Honychurch's corpus extends to documenting marginal First People's communities, preservation of national heritage sites and pioneering an integrated and ecological approach to fragile, small island communities.In his acceptance speech, Honychurch described himself as "a bit of a Trini with family from San Fernando."Honychurch thanked his loved onefor exposing him to a life beyond the classroom.He reminded the gathering about the beauty and vitality of the Caribbean isles "which cannot be found on a cold street in Toronto, out in Manhattan or the tube in London."
Prof Surujpal Teelucksingh
Hailing from Cunupia like veteran broadcaster, Hans Hanoomansingh, Prof Surujpal was photographed as UWI's orator for Campus graduations. He is also numbered among UWI's outstanding graduates. Joining in the celebrations were his wife Sabita and children Siana, Siara, Shravan and Sachin.An excerpt on the programme said: "He has the rare attribute in medicine of being gifted in its practice, theory and teaching."He is a skilled clinician, a dedicated and popular teacher and a prolific and accomplished scientific researcher."
It added: "His contributions to the field of medical science includes research into non-communicable diseases like diabetes and obesity and the introduction of the sociological, rather than pedagogic or prescriptive methods to cause communities to adopt lifestyles that would make them healthier." In his prepared acceptance speech, Surujpal paid tribute to his late mother Jassodra.Sadly, he noted "single parents are often seen in today's light as if they are bound for failure. And discipline, used synonymously and unnecessarily with corporal punishment, has come to be viewed as a bad word. If indeed single parentedness and discipline are curses, then I may have been blessed with both.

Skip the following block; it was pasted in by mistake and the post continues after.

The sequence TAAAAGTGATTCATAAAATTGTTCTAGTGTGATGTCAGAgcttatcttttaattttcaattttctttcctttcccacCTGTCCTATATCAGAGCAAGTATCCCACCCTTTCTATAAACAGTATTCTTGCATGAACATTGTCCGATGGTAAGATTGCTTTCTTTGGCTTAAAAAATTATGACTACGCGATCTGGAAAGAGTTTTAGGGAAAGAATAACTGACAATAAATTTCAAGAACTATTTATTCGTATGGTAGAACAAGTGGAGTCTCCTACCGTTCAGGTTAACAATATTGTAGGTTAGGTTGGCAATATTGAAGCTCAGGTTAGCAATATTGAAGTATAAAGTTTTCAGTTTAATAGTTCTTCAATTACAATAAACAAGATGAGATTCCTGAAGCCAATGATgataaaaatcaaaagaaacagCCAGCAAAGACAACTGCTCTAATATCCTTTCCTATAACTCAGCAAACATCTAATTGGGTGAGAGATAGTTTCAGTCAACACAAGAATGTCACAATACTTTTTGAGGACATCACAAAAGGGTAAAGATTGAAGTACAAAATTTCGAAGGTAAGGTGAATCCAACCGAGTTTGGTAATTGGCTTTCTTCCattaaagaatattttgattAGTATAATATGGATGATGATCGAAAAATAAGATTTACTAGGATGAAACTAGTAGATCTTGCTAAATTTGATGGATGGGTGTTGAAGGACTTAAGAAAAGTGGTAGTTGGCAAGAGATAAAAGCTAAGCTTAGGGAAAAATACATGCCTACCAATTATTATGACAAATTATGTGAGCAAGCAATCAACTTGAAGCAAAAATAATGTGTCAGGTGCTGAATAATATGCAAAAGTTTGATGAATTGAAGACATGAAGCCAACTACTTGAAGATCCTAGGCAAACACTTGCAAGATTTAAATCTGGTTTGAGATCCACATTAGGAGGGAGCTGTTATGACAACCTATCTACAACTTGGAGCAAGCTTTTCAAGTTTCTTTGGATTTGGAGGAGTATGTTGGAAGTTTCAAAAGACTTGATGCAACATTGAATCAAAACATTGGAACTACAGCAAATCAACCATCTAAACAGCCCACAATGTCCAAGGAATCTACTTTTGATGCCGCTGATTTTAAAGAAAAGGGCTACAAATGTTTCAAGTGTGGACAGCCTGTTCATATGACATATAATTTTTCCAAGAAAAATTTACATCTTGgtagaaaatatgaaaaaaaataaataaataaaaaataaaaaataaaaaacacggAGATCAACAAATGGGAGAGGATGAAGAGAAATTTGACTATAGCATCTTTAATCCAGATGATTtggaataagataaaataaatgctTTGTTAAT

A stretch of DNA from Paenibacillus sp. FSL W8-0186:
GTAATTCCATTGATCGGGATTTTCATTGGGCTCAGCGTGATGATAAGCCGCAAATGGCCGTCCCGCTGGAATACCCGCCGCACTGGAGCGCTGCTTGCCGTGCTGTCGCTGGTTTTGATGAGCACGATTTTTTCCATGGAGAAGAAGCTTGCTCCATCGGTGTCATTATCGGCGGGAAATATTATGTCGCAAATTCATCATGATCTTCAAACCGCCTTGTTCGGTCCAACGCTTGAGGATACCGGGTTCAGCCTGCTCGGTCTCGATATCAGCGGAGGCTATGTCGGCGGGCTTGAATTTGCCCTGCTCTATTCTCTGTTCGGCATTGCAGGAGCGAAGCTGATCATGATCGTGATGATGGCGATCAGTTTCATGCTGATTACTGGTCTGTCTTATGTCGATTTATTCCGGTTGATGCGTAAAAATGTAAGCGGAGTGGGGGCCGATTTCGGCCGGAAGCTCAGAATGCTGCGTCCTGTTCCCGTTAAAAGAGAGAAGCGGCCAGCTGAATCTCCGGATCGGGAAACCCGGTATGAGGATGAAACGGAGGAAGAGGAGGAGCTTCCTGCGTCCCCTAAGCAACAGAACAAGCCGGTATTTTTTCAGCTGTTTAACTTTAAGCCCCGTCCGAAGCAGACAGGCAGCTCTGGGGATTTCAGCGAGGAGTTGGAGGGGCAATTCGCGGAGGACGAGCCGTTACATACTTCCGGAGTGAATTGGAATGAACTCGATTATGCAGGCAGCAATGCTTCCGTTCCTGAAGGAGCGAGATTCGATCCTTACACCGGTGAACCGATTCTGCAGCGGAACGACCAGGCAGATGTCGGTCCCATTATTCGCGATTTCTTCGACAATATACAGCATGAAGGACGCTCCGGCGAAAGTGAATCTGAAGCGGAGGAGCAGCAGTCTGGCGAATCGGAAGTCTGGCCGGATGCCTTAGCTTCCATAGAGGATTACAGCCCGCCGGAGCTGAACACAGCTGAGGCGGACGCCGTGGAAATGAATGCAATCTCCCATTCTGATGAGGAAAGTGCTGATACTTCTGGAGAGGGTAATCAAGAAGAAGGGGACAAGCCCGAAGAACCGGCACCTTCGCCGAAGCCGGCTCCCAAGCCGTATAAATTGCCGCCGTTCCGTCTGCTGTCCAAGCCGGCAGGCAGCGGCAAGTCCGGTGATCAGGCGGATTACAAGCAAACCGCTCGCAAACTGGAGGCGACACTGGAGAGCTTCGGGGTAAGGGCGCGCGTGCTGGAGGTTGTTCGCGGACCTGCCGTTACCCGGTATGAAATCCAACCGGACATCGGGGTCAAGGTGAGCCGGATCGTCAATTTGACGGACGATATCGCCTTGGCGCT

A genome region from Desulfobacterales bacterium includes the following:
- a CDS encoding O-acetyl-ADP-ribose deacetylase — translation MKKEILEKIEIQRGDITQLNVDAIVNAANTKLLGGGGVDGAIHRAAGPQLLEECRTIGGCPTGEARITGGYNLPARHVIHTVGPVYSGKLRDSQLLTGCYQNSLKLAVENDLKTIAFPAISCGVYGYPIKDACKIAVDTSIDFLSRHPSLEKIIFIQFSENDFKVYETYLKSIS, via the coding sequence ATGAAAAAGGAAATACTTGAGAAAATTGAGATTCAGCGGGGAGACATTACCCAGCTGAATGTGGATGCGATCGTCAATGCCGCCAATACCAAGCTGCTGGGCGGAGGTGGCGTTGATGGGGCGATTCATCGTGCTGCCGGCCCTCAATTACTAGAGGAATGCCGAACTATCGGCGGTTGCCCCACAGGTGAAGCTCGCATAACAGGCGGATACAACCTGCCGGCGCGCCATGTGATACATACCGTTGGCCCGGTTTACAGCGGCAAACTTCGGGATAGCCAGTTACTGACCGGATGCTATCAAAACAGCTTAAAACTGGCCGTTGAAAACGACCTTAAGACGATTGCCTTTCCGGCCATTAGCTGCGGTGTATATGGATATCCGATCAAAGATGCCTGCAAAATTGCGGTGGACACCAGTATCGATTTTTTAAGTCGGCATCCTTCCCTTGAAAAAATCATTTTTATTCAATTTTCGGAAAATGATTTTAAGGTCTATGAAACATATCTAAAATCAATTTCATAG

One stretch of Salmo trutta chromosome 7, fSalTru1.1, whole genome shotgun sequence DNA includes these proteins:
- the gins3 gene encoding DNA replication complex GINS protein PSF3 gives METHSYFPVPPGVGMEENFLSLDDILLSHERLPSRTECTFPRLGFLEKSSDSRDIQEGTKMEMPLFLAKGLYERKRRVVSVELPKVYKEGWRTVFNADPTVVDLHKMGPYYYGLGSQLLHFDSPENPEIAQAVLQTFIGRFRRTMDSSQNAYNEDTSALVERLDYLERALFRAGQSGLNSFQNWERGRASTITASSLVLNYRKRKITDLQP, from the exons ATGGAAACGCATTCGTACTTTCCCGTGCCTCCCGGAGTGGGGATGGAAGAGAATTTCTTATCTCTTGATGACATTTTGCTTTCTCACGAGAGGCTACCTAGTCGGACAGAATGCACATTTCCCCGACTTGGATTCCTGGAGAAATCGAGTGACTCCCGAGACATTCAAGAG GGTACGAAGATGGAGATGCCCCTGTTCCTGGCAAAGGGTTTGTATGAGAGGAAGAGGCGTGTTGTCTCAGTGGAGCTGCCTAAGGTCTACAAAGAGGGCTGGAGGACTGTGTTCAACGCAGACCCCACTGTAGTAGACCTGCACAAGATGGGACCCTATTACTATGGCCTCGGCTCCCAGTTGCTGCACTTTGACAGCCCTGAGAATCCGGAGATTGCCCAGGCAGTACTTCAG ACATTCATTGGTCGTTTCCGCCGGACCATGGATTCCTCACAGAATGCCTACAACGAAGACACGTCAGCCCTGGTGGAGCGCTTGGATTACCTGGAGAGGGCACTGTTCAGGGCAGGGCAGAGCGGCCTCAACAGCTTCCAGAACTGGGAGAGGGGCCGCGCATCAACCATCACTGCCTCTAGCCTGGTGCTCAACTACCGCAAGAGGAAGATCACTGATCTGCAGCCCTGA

"In the same way she guarded her pennies, she kept us-both my brother and I-preciously protected from the disorder that constantly encircled her short but productive life. In accepting this award, I wish to honour my long, lost parents who tonight must be leading the chorus of rejoicing in Heaven."He thanked benefactor Helen Bhagwansingh for her contribution toward the children.He paid tribute to the teachers."Good teachers have mastered the skills of diagnosis and therapeutics. Teachers possess the magical powers to weave the complex fabric of which the society is eventually made."
Updates on 2010 laureates
Against the backdrop of St Lucia's marina, Adrian Augier, recipient for Arts and Letters, flashed his winsome smile.An excerpt said: "He pledged funding for his prize money and combined it with donations from private and public sources to raise EC$115,000 to enhance training and performance opportunities in the arts, with particular emphasis on dance."
Far from the North Rupunini in Guyana, Sydney Allicock greeted comrade-in-the-field Honychurch. He wore his traditional vestments.An excerpt said: "The Eco Lodge tourism in Surama has been enhanced and upgraded. Its facilities have been improved. The initiatives include the purchase of a new all terrain vehicle which is used to transport guests and the construction of a new office facility. The Biana Hill Institute has also benefited. It has been able to increase the range of training it offers to young people, providing introductory and preparatory education for the study of law, health care and cultural identity."
Pathologist Prof Kathleen Coard was named recipient of the title of Commander of the Most Excellent Order of the British Empire from her Majesty Queen Elizabeth. She was nominated by the Government of Grenada.It said: "She has continued working on other aspects of cardiovascular pathology. She has served on a number of committees at the University of the West Indies whose purview is research-oriented. She is also a member of the selection panels for the annual principal's Research Committee of the University and the annual Research Day Conference of the Faculty of Medical Sciences."